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A New History of IrelandEarly Modern Ireland 1534-1691$
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T. W. Moody, F. X. Martin, and F. J. Byrne

Print publication date: 2009

Print ISBN-13: 9780199562527

Published to Oxford Scholarship Online: October 2011

DOI: 10.1093/acprof:oso/9780199562527.001.0001

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The Government of Wentworth, 1632–40

The Government of Wentworth, 1632–40

(p.243) Chapter IX The Government of Wentworth, 1632–40
A New History of Ireland

Aidan Clarke

Oxford University Press

This chapter describes the government of Thomas Viscount Wentworth, who became lord deputy of Ireland January 1632. He was one of a group who were loosely associated together in support of the king's aim to govern England without parliament. Wentworth had worked to create a new source of power for the crown in Ireland. In the summer of 1639, when the resources at Charles's disposal had proved insufficient to preserve his authority in Scotland, the time had come for Wentworth to fulfill the real political purpose of his deputyship by showing how Ireland could be used to redress the balance of power elsewhere in the king's favour. The king had already decided that, alone among his advisers, the lord deputy of Ireland seemed capable of solving his problems. On 23 July he wrote to ask Wentworth to join him in England.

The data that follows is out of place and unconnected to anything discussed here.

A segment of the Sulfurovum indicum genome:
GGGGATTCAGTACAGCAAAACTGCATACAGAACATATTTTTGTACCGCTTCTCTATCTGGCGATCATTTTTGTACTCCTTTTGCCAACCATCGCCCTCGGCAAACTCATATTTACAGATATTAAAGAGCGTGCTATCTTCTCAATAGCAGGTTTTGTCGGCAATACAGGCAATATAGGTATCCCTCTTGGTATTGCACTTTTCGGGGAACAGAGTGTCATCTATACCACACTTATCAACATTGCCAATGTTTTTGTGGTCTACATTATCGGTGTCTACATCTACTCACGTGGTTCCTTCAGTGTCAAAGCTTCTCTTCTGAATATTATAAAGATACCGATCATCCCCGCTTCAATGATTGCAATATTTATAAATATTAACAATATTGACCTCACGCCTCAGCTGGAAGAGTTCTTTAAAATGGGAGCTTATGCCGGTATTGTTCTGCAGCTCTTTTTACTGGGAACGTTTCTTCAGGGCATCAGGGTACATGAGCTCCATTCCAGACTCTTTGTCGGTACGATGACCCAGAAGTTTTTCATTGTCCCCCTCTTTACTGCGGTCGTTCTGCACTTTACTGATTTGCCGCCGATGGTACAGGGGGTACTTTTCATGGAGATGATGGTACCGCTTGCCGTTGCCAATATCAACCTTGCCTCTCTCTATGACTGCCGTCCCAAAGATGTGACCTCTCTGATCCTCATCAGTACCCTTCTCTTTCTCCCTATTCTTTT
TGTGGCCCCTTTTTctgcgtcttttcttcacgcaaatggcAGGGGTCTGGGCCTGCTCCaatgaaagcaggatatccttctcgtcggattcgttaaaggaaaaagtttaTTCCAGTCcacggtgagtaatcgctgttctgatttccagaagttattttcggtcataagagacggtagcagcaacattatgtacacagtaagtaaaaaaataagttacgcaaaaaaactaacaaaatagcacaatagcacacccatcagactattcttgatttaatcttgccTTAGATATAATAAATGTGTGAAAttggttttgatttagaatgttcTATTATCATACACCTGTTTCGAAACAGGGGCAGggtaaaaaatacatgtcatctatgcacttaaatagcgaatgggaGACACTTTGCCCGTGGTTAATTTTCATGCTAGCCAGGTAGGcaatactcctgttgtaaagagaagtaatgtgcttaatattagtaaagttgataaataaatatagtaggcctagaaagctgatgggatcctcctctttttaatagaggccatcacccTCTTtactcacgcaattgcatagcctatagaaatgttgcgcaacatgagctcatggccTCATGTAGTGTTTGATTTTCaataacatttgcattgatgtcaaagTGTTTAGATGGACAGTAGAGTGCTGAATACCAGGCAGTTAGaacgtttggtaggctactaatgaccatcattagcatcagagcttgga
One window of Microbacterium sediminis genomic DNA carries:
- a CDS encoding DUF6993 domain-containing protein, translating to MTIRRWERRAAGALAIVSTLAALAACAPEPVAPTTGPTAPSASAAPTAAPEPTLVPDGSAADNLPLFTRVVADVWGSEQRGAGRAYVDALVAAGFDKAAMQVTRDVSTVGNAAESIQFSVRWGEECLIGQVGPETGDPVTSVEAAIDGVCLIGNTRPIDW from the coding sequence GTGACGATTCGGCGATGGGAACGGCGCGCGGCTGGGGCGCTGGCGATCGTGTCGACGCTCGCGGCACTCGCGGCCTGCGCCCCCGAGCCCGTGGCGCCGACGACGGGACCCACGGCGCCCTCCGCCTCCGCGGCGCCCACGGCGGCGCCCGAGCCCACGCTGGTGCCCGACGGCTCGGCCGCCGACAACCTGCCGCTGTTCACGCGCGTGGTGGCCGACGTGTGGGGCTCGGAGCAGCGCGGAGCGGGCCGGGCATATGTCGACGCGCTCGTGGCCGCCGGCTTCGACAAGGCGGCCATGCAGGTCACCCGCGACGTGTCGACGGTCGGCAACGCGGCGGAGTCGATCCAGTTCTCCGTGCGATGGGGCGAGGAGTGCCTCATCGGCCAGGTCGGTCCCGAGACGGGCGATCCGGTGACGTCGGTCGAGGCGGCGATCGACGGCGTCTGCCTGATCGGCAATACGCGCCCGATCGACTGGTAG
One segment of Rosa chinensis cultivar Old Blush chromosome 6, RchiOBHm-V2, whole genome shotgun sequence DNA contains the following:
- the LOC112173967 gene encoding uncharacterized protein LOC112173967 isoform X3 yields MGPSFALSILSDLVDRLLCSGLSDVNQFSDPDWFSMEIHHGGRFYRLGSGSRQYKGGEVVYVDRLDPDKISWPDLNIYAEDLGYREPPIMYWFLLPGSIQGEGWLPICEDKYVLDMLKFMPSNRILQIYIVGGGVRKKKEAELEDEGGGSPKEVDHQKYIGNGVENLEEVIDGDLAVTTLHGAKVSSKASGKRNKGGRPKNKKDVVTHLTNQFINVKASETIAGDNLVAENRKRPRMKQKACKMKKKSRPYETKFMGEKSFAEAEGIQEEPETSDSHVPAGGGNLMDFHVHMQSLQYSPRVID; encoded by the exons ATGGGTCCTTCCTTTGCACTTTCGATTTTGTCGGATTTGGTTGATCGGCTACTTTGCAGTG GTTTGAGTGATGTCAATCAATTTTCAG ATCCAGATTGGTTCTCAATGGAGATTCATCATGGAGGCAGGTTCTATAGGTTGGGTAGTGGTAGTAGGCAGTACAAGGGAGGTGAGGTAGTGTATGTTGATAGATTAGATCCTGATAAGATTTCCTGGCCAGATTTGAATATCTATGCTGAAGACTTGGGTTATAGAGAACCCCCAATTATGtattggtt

Keywords:   lord deputy of Ireland, Thomas Viscount Wentworth, parliament, Scotland, Charles

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